In Your Eyes
One of the most venerable of American advertisers, "supported" by a few generations of professional pickpockets, is American Express Travelers Cheques. The famed credit card company continues to get its message out in captivating ways, and its advertising offers lessons you may be able to use in your own campaign.
A great example is the ad shown below. It's a bird's-eye view of how you can unknowingly be relieved of your wallet by a passerby, who then toddles off with your vacation cash. The ad gets an A+ for ad composition, plopping the two-part headline, "You" and then (drop your eyes) "Your Wallet," where you least expect them. Each part is set in a small, black balloon that points to where you should look in the picture. This unexpected assemblage of elements is a fresh way to draw the reader's eye, because most ads have their headlines nailed to the top of the page. Together with the visual of the beach and the juxtaposition of the vacationers and the thief, you just can't get much better at conveying an advertising message in a veritable eye-blink.
Although the headline and visual practically do all the selling needed here, a little body copy seals the deal. It starts out, "Every ten minutes someone traveling in America loses their cash. If American Express Travelers Cheques are lost or stolen, they can be replaced, usually within 24 hours. Cash can't." Say no more. Where do I sign up? The ad is co-branded with the American Automobile Association (AAA) to let readers know they can get their Cheques free at AAA before they set off for Miami or the French Riviera.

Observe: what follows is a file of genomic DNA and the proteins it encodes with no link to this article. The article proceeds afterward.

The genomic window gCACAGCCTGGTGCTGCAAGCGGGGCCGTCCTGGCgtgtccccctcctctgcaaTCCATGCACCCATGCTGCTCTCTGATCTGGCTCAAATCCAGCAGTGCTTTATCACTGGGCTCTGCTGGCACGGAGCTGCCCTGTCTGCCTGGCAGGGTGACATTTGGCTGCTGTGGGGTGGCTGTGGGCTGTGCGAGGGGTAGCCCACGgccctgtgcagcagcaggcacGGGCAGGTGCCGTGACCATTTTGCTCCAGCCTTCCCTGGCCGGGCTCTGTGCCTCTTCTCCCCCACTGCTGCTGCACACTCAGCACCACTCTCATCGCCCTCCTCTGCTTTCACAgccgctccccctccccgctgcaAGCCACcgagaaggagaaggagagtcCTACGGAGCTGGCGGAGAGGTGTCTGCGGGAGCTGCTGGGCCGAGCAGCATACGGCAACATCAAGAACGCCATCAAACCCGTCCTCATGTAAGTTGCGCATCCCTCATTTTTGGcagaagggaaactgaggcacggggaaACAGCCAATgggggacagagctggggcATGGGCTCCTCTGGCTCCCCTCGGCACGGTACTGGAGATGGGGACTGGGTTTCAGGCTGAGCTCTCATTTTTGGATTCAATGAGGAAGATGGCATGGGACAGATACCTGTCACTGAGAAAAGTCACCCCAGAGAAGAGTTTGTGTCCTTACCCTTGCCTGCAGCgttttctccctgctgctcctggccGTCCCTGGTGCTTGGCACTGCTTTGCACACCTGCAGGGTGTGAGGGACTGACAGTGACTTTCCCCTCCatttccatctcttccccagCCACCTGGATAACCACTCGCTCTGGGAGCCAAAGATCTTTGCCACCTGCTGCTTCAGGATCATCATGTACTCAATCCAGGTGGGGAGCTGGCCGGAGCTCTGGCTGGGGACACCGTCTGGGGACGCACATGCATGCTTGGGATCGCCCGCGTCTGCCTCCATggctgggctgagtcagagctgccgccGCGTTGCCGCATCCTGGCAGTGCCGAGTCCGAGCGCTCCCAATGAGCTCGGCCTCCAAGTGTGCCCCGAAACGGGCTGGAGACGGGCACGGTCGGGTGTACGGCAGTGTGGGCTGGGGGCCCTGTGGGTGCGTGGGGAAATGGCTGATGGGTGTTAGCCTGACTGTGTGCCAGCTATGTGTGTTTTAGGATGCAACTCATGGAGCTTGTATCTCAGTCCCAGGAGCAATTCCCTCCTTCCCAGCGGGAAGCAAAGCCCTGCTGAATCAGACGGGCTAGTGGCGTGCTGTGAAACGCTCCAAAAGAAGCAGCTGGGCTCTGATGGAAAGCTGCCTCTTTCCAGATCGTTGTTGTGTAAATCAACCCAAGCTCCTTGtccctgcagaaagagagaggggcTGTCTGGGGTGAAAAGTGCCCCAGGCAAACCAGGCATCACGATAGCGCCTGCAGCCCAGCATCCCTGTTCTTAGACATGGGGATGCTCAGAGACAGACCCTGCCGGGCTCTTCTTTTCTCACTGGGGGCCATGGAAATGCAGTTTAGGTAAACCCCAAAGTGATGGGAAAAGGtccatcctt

What to take away: The use of copy balloons as visual aids to draw prospects into and around your own ad can be quite attention-getting. For example, let's say you operated a chain of Italian eateries and wanted to promote your pizzas in your advertising. Imagine an ad with the headline, "How our pizzas help you live longer." You'd then display a pizza with a few such balloons around and on the pie, each one pointing to a different ingredient that's life-extending, such as "olive oil: good for the heart," "tomato sauce: healthy for the prostate" and so on. The point here is that breaking the visual format of traditional advertising can give you a much better chance of getting noticed by the desensitized, indifferent public.
Jerry Fisher is a freelance advertising copywriter and author of Creating Successful Small Business Advertising.